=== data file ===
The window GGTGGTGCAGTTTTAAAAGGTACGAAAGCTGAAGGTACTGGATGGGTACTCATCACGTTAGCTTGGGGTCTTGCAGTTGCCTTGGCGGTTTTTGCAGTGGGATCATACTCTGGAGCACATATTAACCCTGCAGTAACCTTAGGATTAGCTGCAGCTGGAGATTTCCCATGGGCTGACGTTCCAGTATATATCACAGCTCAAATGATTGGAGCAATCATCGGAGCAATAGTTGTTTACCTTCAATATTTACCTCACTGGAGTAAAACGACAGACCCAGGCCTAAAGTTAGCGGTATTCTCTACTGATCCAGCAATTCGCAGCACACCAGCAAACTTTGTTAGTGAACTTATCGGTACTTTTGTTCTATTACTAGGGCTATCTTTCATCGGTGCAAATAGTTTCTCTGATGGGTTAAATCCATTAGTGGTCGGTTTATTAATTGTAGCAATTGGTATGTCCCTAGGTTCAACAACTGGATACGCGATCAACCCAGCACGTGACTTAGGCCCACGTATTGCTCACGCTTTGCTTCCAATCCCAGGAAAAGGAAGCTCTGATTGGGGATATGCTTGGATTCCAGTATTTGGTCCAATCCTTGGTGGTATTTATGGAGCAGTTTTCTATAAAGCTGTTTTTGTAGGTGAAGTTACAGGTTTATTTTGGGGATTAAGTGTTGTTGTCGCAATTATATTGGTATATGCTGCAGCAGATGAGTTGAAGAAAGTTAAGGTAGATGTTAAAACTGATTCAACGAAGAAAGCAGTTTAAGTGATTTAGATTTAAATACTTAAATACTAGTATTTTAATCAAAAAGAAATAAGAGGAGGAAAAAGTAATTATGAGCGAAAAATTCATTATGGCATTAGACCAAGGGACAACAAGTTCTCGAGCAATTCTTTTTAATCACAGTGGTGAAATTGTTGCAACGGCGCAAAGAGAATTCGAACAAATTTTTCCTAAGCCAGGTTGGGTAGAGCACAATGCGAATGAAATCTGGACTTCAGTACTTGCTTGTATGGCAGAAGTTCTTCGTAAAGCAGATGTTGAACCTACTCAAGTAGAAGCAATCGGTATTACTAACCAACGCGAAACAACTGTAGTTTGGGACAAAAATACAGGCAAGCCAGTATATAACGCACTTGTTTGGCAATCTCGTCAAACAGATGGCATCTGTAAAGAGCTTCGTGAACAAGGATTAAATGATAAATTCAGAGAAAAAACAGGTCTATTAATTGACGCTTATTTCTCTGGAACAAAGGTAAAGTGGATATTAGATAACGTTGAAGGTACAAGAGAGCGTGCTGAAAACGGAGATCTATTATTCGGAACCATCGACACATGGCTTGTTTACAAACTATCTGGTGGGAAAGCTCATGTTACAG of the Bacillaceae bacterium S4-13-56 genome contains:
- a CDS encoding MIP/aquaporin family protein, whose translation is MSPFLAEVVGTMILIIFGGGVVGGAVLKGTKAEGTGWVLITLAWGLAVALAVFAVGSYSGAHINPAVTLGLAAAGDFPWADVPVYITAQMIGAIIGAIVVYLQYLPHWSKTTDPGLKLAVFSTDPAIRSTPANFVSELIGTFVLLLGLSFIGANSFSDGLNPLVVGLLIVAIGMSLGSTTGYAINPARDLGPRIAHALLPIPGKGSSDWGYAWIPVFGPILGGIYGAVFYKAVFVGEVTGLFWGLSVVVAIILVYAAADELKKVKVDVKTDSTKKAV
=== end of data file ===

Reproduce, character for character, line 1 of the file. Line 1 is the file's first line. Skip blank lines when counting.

The window GGTGGTGCAGTTTTAAAAGGTACGAAAGCTGAAGGTACTGGATGGGTACTCATCACGTTAGCTTGGGGTCTTGCAGTTGCCTTGGCGGTTTTTGCAGTGGGATCATACTCTGGAGCACATATTAACCCTGCAGTAACCTTAGGATTAGCTGCAGCTGGAGATTTCCCATGGGCTGACGTTCCAGTATATATCACAGCTCAAATGATTGGAGCAATCATCGGAGCAATAGTTGTTTACCTTCAATATTTACCTCACTGGAGTAAAACGACAGACCCAGGCCTAAAGTTAGCGGTATTCTCTACTGATCCAGCAATTCGCAGCACACCAGCAAACTTTGTTAGTGAACTTATCGGTACTTTTGTTCTATTACTAGGGCTATCTTTCATCGGTGCAAATAGTTTCTCTGATGGGTTAAATCCATTAGTGGTCGGTTTATTAATTGTAGCAATTGGTATGTCCCTAGGTTCAACAACTGGATACGCGATCAACCCAGCACGTGACTTAGGCCCACGTATTGCTCACGCTTTGCTTCCAATCCCAGGAAAAGGAAGCTCTGATTGGGGATATGCTTGGATTCCAGTATTTGGTCCAATCCTTGGTGGTATTTATGGAGCAGTTTTCTATAAAGCTGTTTTTGTAGGTGAAGTTACAGGTTTATTTTGGGGATTAAGTGTTGTTGTCGCAATTATATTGGTATATGCTGCAGCAGATGAGTTGAAGAAAGTTAAGGTAGATGTTAAAACTGATTCAACGAAGAAAGCAGTTTAAGTGATTTAGATTTAAATACTTAAATACTAGTATTTTAATCAAAAAGAAATAAGAGGAGGAAAAAGTAATTATGAGCGAAAAATTCATTATGGCATTAGACCAAGGGACAACAAGTTCTCGAGCAATTCTTTTTAATCACAGTGGTGAAATTGTTGCAACGGCGCAAAGAGAATTCGAACAAATTTTTCCTAAGCCAGGTTGGGTAGAGCACAATGCGAATGAAATCTGGACTTCAGTACTTGCTTGTATGGCAGAAGTTCTTCGTAAAGCAGATGTTGAACCTACTCAAGTAGAAGCAATCGGTATTACTAACCAACGCGAAACAACTGTAGTTTGGGACAAAAATACAGGCAAGCCAGTATATAACGCACTTGTTTGGCAATCTCGTCAAACAGATGGCATCTGTAAAGAGCTTCGTGAACAAGGATTAAATGATAAATTCAGAGAAAAAACAGGTCTATTAATTGACGCTTATTTCTCTGGAACAAAGGTAAAGTGGATATTAGATAACGTTGAAGGTACAAGAGAGCGTGCTGAAAACGGAGATCTATTATTCGGAACCATCGACACATGGCTTGTTTACAAACTATCTGGTGGGAAAGCTCATGTTACAG of the Bacillaceae bacterium S4-13-56 genome contains: